Zero gravity and bodily fluids are a dangerous combination.
If humans are to one day explore beyond our moon -- to Mars, for example -- there are some pretty huge logistical hurdles that will need to be overcome. How do you prepare and package food that will last for a two-year mission? What do you do with the waste humans create?
And here's another: What happens if one of the humans has a medical emergency and needs surgery? As Carnegie Mellon professor James Antaki told New Scientist, "Based on statistical probability, there is a high likelihood of trauma or a medical emergency on a deep space mission."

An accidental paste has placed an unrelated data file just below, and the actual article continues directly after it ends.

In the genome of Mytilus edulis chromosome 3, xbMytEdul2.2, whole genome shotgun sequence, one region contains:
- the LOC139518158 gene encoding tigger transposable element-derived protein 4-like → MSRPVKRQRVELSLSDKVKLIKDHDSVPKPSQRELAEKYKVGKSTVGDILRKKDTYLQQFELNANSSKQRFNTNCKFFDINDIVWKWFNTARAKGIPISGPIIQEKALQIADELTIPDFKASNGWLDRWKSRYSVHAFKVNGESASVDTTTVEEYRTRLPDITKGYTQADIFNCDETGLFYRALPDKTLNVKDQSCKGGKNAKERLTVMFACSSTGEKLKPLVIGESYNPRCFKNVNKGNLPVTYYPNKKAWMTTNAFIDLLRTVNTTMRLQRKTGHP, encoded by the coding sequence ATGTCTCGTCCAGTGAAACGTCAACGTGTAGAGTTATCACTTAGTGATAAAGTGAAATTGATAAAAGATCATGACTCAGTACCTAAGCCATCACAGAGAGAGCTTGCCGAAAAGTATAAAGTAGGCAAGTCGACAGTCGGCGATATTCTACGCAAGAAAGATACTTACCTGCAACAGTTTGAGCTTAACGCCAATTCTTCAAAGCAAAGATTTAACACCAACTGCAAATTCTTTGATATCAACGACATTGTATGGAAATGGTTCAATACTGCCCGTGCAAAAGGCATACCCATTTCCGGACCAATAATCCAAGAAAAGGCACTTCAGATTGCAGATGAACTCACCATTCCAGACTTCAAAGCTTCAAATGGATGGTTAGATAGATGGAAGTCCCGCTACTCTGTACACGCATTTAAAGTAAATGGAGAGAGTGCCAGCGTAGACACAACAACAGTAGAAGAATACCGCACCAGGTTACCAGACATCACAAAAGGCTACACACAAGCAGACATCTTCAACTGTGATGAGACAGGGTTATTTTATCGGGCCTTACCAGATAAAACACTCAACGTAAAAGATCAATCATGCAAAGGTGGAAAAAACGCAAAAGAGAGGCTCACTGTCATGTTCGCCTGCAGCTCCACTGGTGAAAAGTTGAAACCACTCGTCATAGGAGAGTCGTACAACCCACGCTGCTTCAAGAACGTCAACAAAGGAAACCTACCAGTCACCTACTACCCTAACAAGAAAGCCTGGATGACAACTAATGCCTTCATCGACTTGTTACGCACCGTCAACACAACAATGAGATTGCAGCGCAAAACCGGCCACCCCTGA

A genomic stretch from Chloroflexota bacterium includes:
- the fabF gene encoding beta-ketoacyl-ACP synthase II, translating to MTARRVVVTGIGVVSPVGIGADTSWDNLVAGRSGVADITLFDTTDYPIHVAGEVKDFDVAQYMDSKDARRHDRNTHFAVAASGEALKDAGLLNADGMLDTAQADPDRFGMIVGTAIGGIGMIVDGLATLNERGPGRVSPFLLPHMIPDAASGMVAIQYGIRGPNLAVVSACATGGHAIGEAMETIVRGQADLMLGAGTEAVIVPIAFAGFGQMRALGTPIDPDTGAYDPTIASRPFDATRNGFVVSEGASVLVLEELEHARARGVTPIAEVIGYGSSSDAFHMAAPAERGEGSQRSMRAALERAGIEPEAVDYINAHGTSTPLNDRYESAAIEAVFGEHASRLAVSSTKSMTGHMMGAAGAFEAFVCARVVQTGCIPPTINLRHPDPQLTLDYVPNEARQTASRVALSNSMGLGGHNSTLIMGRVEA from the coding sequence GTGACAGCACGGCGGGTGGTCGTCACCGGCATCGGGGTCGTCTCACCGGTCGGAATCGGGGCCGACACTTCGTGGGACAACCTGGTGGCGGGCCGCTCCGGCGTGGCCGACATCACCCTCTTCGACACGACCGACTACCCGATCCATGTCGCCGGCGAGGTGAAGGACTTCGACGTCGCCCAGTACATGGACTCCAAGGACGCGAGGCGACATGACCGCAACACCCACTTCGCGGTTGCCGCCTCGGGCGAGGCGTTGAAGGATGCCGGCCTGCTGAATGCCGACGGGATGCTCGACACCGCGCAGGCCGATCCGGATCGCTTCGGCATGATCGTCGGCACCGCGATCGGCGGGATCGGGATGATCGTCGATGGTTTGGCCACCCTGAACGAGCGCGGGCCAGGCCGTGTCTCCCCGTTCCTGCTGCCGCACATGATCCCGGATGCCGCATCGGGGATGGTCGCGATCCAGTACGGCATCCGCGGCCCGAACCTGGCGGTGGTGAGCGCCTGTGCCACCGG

This is not just a matter of whether you'll have the expertise on board to carry out such a task. Surgery in zero gravity presents its own set of potentially deadly complications.
Think about how hard it is to pee in zero gravity: You need a funnel and a tube that siphons your urine to a sewage tank. Without those tools: Urine everywhere. Consider the difficulties of brushing your teeth. It took astronaut Leroy Chiao three paragraphs to explain that process, and it involved bungee cords, drink bags, and velcro.